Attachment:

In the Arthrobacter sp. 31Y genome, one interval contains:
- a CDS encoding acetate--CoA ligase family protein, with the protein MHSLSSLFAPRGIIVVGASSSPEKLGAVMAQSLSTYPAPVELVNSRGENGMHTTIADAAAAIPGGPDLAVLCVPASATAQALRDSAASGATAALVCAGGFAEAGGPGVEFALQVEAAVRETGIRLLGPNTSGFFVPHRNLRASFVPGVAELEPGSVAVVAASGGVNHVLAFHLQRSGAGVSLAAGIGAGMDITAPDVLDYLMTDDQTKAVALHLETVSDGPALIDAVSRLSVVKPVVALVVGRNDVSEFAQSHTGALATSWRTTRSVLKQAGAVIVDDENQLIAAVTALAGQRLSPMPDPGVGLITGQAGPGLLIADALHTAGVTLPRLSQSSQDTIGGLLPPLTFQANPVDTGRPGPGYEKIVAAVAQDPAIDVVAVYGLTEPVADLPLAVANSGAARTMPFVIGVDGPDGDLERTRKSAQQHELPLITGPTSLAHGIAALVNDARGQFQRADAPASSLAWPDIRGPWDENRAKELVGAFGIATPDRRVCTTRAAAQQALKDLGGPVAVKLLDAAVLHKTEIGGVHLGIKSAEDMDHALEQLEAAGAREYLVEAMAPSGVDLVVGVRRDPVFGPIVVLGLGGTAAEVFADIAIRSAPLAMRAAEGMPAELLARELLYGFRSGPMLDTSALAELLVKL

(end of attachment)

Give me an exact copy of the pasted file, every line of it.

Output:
In the Arthrobacter sp. 31Y genome, one interval contains:
- a CDS encoding acetate--CoA ligase family protein, with the protein MHSLSSLFAPRGIIVVGASSSPEKLGAVMAQSLSTYPAPVELVNSRGENGMHTTIADAAAAIPGGPDLAVLCVPASATAQALRDSAASGATAALVCAGGFAEAGGPGVEFALQVEAAVRETGIRLLGPNTSGFFVPHRNLRASFVPGVAELEPGSVAVVAASGGVNHVLAFHLQRSGAGVSLAAGIGAGMDITAPDVLDYLMTDDQTKAVALHLETVSDGPALIDAVSRLSVVKPVVALVVGRNDVSEFAQSHTGALATSWRTTRSVLKQAGAVIVDDENQLIAAVTALAGQRLSPMPDPGVGLITGQAGPGLLIADALHTAGVTLPRLSQSSQDTIGGLLPPLTFQANPVDTGRPGPGYEKIVAAVAQDPAIDVVAVYGLTEPVADLPLAVANSGAARTMPFVIGVDGPDGDLERTRKSAQQHELPLITGPTSLAHGIAALVNDARGQFQRADAPASSLAWPDIRGPWDENRAKELVGAFGIATPDRRVCTTRAAAQQALKDLGGPVAVKLLDAAVLHKTEIGGVHLGIKSAEDMDHALEQLEAAGAREYLVEAMAPSGVDLVVGVRRDPVFGPIVVLGLGGTAAEVFADIAIRSAPLAMRAAEGMPAELLARELLYGFRSGPMLDTSALAELLVKL